Nigeria's major problem right now is mostly with uncertainty over the coming general elections, a significant drop in crude oil prices, the ability to contain terrorism and a serious insurgency. For any people or country, an insurgency from within can be difficult to contain. Overall, I believe that President Jonathan and his economic team have done well, by being able to generate an economic growth rate as high as it is, averaging around 6 percent of the past 4 years, in spite of continued insurgency and terrorism. However, can the country easily overcome the effects of a rapid drop in crude oil prices at this time? The truth is that in the short term, Nigeria's capacity to withstand a rapid drop in oil prices is quite limited. As of today, Nigeria's fortunes are clearly and inextricably tied to the vicissitudes of the oil industry, because Nigeria did not continue to aggressively diversify the economy. This evidence is clear. This must begin to happen. The economy has to be diversified and with active government involvement, not in the nationalization of enterprises but in catalytic funding and investments. I also believe that Nigeria should carefully reevaluate its continued membership in OPEC. Of the 12 largest crude oil producers world wide, only six are members of OPEC. Nigeria needs increased capacity and flexibility in the production of crude oil. However, most of all, what we need now for steady economic progress through this period is stability in prices, including stability in the exchange rate, especially since our foreign reserve level is still high at around $38 billion and can support about 8 months of imports. It is clear therefore that psychology is the primary culprit in the weakness of the NAIRA. I think that with proper economic guidance, the bumpy road may not be undrivable after all. However, we are in an election season. I am Magnus Kpakol and that's my view.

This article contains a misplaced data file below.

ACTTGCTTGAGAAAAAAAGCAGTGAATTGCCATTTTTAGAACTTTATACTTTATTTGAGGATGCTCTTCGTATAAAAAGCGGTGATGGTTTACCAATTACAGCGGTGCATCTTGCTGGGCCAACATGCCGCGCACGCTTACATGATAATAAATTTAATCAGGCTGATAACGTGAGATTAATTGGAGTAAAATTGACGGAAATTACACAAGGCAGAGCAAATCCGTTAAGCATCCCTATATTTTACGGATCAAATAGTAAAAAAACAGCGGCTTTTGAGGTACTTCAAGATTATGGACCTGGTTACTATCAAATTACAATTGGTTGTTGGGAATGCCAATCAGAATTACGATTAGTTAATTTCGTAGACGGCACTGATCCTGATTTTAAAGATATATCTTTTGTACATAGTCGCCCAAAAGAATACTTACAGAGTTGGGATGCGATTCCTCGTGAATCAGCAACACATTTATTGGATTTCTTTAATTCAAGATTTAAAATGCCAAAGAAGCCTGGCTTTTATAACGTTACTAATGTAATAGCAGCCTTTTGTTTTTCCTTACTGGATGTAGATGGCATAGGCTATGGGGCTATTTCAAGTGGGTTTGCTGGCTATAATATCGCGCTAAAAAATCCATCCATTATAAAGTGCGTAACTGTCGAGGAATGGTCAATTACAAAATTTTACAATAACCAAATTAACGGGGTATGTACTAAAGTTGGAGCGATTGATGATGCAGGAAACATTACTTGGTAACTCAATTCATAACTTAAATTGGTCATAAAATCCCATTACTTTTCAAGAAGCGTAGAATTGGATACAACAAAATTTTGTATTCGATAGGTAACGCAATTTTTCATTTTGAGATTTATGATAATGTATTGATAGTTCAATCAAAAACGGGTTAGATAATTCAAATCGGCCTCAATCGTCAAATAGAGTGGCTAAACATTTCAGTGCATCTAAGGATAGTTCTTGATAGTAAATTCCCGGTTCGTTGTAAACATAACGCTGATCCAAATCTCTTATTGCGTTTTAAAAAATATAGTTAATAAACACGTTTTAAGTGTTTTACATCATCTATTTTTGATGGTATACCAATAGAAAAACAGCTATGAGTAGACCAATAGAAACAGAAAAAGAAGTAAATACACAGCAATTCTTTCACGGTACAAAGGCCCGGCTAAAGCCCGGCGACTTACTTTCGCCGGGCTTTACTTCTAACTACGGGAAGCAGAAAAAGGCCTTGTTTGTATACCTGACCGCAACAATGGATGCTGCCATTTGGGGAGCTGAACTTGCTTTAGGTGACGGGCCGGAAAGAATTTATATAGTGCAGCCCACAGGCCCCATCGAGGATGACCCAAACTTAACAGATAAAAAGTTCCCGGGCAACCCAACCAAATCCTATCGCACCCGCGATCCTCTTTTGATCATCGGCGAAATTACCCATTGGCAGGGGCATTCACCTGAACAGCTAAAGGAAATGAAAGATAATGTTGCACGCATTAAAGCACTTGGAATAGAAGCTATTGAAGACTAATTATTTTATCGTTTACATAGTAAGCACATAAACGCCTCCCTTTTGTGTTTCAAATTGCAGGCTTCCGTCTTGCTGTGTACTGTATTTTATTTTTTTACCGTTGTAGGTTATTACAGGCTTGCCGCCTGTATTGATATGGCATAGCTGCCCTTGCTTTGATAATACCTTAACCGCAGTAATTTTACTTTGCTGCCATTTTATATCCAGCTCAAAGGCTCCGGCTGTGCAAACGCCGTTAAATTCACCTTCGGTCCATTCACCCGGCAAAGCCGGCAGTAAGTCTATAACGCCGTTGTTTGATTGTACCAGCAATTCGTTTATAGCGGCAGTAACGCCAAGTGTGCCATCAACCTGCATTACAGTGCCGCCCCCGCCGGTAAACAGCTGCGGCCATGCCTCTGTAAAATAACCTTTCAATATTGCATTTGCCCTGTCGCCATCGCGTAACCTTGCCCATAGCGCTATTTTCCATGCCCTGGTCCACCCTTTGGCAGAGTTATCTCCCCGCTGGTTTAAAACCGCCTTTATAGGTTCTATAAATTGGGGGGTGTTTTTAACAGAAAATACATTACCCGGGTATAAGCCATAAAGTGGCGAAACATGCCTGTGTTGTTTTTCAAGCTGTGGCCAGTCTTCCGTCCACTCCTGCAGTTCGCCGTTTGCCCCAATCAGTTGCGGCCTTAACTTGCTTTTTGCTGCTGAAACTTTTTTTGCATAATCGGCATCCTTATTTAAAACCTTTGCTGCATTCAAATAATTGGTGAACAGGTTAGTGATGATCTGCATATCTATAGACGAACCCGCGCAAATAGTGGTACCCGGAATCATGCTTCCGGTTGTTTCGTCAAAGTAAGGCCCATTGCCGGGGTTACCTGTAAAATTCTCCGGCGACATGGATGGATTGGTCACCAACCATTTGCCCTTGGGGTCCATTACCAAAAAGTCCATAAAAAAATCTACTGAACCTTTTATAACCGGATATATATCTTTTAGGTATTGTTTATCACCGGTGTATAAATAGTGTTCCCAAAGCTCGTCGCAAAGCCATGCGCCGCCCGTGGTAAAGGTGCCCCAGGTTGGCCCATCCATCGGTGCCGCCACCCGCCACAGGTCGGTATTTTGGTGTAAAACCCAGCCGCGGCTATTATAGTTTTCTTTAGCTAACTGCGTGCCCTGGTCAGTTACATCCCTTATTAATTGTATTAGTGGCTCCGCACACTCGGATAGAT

Posted: Nov 24th, 2014 @ 09:21:04 AM